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Capitalization Rate

Capitalization Rate is a percentage that relates the value of an income-producing property to its future income expressed as net operating income divided by purchase price. Also referred to as ‘Cap Rate’.

This relationship between Value and Income is often expressed in the formula I/V = R or I= RxV where I is the NOI (Net Operating Income), R is the cap rate, and V is the Value of the property. It may also be expressed as V=I/R.

You have used rate formulas before, such as d=(r) x (t) for the relationship between distance traveled (d), average rate of speed (r) and time traveled (t). If you drive 150 miles to Indianapolis in 3 hours, then what is your average rate of speed? Easy, 150miles/3hours=50mph.

If your average rate of speed is 60 mph, then how long will it take you to reach Indianapolis?

The formula becomes d/r = t. 150miles/60mph = t or t=2.5 hrs. Therefore, as the rate of speed increases, the time will decrease to travel the same distance. Think of r up, then t down. As t goes up, r comes down. T and r are inversely proportional, their product is a constant.

When you are asked to determine the value of an income producing property, at the present time, namely with the current income, one way to approach the value is to use the relationship between Value and Income. In order to use the formula above, you need to determine the cap rate of similar properties, which have sold in the same market. So then, let us suppose you have a prospective seller who has an income producing property which has an NOI (Net Operating Income, which is gross income less vacancy loss less expenses) of $300,000.00. Next, you find comparable sales of other similar income-producing properties, which have sold and determine that the cap rate is an average of 10%. Then, you could use the formula I/R = V and reasonably conclude that the value of the subject property would be $300,000./.10 = V or V=$3,000,000.00.

Let us say the cap rate found in the market place was 6%, then the Value would be:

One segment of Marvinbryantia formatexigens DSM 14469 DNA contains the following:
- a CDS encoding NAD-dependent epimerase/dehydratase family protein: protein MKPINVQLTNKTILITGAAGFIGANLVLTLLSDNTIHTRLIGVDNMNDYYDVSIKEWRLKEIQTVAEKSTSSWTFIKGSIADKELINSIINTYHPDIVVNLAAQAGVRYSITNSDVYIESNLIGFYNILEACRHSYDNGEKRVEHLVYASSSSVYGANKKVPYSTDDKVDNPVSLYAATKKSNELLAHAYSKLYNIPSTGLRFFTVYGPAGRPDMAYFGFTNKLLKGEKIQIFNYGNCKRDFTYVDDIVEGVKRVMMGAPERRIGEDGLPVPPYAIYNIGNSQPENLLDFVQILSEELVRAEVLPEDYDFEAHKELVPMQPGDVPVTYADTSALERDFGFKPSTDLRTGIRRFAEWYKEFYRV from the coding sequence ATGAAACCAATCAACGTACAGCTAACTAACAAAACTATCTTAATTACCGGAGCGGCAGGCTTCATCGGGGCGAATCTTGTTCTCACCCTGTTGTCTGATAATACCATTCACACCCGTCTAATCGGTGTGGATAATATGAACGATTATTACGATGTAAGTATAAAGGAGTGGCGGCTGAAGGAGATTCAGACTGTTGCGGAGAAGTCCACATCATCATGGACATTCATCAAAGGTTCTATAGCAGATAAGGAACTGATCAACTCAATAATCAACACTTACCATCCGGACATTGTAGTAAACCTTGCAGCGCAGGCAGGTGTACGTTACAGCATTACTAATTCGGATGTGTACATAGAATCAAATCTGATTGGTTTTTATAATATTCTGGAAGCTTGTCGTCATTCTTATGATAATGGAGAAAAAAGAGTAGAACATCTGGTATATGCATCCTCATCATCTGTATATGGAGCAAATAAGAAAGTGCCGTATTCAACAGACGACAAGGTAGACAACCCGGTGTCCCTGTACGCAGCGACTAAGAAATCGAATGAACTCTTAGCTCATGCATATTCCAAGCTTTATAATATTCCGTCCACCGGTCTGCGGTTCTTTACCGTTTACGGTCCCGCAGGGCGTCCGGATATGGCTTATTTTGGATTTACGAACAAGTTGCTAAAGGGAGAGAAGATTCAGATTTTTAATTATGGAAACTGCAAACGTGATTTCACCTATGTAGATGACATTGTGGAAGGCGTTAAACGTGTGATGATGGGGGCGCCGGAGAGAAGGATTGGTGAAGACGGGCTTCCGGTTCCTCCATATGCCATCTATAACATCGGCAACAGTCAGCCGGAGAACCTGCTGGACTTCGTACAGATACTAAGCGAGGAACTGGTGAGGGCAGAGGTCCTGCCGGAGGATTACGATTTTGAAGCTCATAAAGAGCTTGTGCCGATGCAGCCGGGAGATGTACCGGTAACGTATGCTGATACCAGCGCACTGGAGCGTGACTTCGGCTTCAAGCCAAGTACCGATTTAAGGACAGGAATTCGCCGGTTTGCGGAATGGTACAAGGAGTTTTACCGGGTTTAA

V = I/R or V=$300,000./.06, or V=$5,000,000.

If the market shows a cap rate of 12%, then the value would be $2,500,000.

So, which cap rate is better, the higher or lower cap rate? It depends on whether you are buying or selling.

With income constant, the higher the cap rate, the lower the value, likewise, the lower the cap rate, the higher the value. Think R up, then V down. If R down, then V up. They are inversely proportional, their product is a constant.

CAPITALIZATION RATE

DEFINITION:

The Comparative Rate used to determine the capital value of an income stream. In real estate, the capitalization rate is used to determine the value of a property based on the Net Operating Income.

FORMULA:

(Net Operating Income / Original Property Value) * 100

($201,556 / $5,250,000) * 100 = 3.84%

EXAMPLE:

In order to make a quick valuation of a property, you can divide the Net Operating Income by the Capitalization Rate. The Net Operating Income for this property is $201,556 per year. Assuming the Capitalization Rate is 3.84%, the value of the property would be estimated at $5,250,000.

TIPS:

Capitalization Rates are an important rate of return to consider when purchasing a property. With accurate information regarding Net Operating Incomes, Capitalization Rates give you a means to access which properties yield the most competitive rate of return in your Market Area.

Beyond understanding the formula of a cap rate, you need to understand that it is just a "snapshot" of a properties potential. I have seen many properties with high cap rates that in fact make only a very small return, and vice versa. You have to fully analyze a property before you figure out if it’s a good deal or not based on return. Many times the new higher taxes are not taken into account, meaning it could drop the return significantly. Other times it might be that there is a huge rental increase soon, or the possibility of turning a 50% occupied building around and making a large increase to your bottom line. All this must be factored. Don’t ever buy a property based solely on a high/low cap rate without understanding how all the numbers got there in the first place.

Completly agree with David. I often think too many people misuse cap rates soley assuming that they are return on an investment. This just isn't true. There are far too many factors that go into actual return. Cap rates are a market perception of where a risk / return rate should be based upon the opportunity cost of capital in similar investments. And knowing if something is a good investment based upon just a cap rate is near impossible. While it can be used to compare surface level returns, it needs to be just another tool in a full range of risk analysis on any investment property

For a comprehensive discussion of cap rates (too lengthy to post here) see my LoopNet blog, Understanding Cap Rates, at the link below, or simply click on the View Profile link to your left.

Get a Free Cap Rate Profits report, detailing how to calculate cap rates correctly.